I thought I was done writing about Microsoft for the year. But yesterday, Microsoft CEO surprised everyone by announcing he’s to acquire LinkedIn, the work-focused social network, for $26.2bn.
Last week I wrote about the company in a pitying, cautionary tale sort of way. After a long run as top dog, Microsoft wasted tens of billions trying to keep up with younger, nimbler tech companies. R&D and M&A spending didn’t really work. Microsoft got eclipsed by Apple, Google, Amazon, and arguably Facebook.
Well, the good news is that under its new CEO Satya Nadella, Microsoft seems to be going in the right direction. The bad news is that this LinkedIn acquisition is big and risky, the sort of move that usually blows up in the acquiring company’s face, wrecking shareholder value.
Today I want to talk about the reason M&A almost always fails. And how M&A can sometimes, possibly, succeed.
work work work work work
At the turn of the millennium Microsoft was in a dominant position. It owned the operating system and the browser, ie the gateways to the internet.
Then, a couple of things happened. Native internet companies like Google figured out a way to make lots of money online, which Microsoft never did. And Apple introduced a new generation of mobile computers.
Under Steve Ballmer, Microsoft refused to accept reality. It saw itself as the rightful owner of the operating system industry. So it took on Google and Apple head on. It spent lots of money trying to make a better search engine and a better iPhone. But neither really caught on.
The problem was partially a culture thing. Microsoft had always had two big money-spinners: the Windows operating system and the Office productivity software. And the Windows division of Microsoft had a lot of political clout within the business. It refused to give up operating systems without a fight. Hence the billions spent on the acquisition of Nokia, the Windows phone, Bing, and so on.
So in 2014 Ballmer quits and is replaced by a new CEO, Satya Nadella. Nadella looks at Microsoft’s strengths and weaknesses and decides to refocus the business around “work”. Microsoft Office is still a very lucrative franchise. And Microsoft has deep relationships with enterprise customers. It sells Office, server software, customer relationship management software, and a cloud server system called Azure.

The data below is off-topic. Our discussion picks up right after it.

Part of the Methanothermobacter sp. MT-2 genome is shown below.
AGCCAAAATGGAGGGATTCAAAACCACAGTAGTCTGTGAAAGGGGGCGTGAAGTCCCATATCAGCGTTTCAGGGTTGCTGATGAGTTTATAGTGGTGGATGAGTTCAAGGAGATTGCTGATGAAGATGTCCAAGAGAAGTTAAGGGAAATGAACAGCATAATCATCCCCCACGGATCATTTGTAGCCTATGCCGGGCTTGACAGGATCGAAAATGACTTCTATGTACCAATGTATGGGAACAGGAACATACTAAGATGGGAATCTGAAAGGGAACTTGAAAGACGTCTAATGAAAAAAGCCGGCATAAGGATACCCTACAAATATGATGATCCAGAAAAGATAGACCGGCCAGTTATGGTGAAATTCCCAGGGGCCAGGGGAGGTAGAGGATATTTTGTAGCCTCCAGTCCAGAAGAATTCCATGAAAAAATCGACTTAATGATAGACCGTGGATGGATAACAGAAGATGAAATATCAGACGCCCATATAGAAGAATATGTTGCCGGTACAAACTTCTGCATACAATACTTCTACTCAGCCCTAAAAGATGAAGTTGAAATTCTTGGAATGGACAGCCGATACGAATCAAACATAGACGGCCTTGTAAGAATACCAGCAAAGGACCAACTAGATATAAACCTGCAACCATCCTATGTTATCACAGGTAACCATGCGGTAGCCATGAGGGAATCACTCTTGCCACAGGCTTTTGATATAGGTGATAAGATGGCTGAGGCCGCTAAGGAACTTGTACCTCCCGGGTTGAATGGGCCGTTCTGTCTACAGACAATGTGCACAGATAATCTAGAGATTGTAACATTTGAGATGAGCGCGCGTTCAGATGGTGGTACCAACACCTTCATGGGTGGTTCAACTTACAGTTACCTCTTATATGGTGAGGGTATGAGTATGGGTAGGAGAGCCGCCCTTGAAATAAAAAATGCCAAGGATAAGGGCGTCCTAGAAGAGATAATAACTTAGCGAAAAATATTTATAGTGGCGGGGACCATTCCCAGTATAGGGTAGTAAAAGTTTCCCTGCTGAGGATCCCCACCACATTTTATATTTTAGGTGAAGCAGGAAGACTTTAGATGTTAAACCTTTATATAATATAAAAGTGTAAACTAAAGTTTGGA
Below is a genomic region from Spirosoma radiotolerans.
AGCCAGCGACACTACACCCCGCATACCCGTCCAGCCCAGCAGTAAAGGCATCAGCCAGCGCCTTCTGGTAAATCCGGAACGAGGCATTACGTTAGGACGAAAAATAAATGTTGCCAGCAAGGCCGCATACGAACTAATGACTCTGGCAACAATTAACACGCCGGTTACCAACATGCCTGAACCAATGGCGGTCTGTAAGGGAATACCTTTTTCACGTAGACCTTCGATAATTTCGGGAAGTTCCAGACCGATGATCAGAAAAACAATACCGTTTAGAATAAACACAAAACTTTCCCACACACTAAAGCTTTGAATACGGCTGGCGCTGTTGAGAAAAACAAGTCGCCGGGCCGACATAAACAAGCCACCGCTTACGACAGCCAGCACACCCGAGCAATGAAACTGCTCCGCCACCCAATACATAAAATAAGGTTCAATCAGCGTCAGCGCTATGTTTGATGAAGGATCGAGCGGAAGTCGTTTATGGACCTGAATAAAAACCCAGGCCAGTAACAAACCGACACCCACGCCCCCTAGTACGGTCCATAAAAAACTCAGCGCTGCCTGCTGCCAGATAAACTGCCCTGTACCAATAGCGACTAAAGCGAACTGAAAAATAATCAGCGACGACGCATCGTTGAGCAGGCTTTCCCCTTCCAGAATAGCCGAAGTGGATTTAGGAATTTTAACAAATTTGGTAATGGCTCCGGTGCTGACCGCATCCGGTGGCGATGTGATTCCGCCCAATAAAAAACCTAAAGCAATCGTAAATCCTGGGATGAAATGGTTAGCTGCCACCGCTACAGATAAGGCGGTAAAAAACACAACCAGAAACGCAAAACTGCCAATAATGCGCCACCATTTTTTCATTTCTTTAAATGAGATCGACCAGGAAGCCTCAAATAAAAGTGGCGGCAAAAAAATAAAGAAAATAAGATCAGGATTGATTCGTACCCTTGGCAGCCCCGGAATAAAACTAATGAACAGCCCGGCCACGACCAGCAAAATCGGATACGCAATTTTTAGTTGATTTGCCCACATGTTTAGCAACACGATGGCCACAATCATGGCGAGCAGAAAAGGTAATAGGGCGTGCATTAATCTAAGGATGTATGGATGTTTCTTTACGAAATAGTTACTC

Instead of spending billions of dollars and years trying to compete with the iPhone head on, Microsoft now releases its top-class productivity software on Apple, Google and Windows devices simultaneously. Within Microsoft, the Windows crew have obviously been shoved into the corner.
So that’s what’s been happening with Microsoft since 2014. Today, Microsoft announced it was buying LinkedIn for $26.2bn.
IT not just for IT guys
The LinkedIn deal fits with Microsoft’s new strategy. It wants to own “work”. It wants to be the software company you turn to to get things done.
Or, to be more accurate, Microsoft wants to continue to own work. Right now, Windows machines installed with Microsoft office sit on 90%+ of office desks. But that’s under threat.
In the old days, Microsoft’s sales guys could get on the phone to a company’s chief technology officer and do the deal to install Microsoft software for thousands of employees. But now, web-based services make it easier for employees to push for what they want. Companies like Slack, Google and other upstarts are starting to pry away customers with slick web-based productivity software (here at Agora Financial Towers we’ve dumped Microsoft Outlook in favour of a web-based system called Asana).
I’m guessing the LinkedIn deal is related to this trend. Instead of depending on sending a salesman to meet with a CTO, Microsoft is meeting workers where they are. It’s coming up with software that workers love as much as the IT department. The LinkedIn deal points to a world where workers can keep their emails, contacts and calendars after they’ve left the company. Where one’s professional life lives on a social network you control, rather than on an employer’s IT systems. I can see how this could work out for Microsoft.
… But that’s just speculation. Let’s zoom out a bit. Let’s talk about how this could go horribly, embarrassingly wrong to the tune of $26bn.
Give and take
In a very general sense, mergers and acquisitions are a mug’s game. Somewhere between 70-90% of them fail.
Some recent stinkers include HP’s acquisition of Autonomy ($8.8bn written down of the $11.1bn paid for it); Google’s acquisition of Motorola (bought for $12.5bn, sold for $2.9bn); and Microsoft’s acquisition of Nokia. Last year, it wrote off 97% of the $7.9bn it spend buying Nokia just one year before.
Big, stupid M&A deals tend to move in cycles. When money is cheap and the market is confident, CEOs tend to spend more of their shareholders’ money on big exciting risky deals. And, as I just said, between 70 and 90% of them destroy value.
In the recent book Give and Take, Adam Grant has an idea of which deals are likely to fail. He says that when contemplating an acquisition, companies are more focused on what they’re going to get from the deal than what they can give it. They think of the value they can extract from buying a product, or buying into a coveted new market. They don’t think about whether their buying the target will actually make the target stronger.
How does the Microsoft / LinkedIn deal fit into the Give and Take schema? Hard to know. It’s an aggressive bet by Microsoft. But, unlike in the recent past, it’s an aggressive bet on a smart strategy.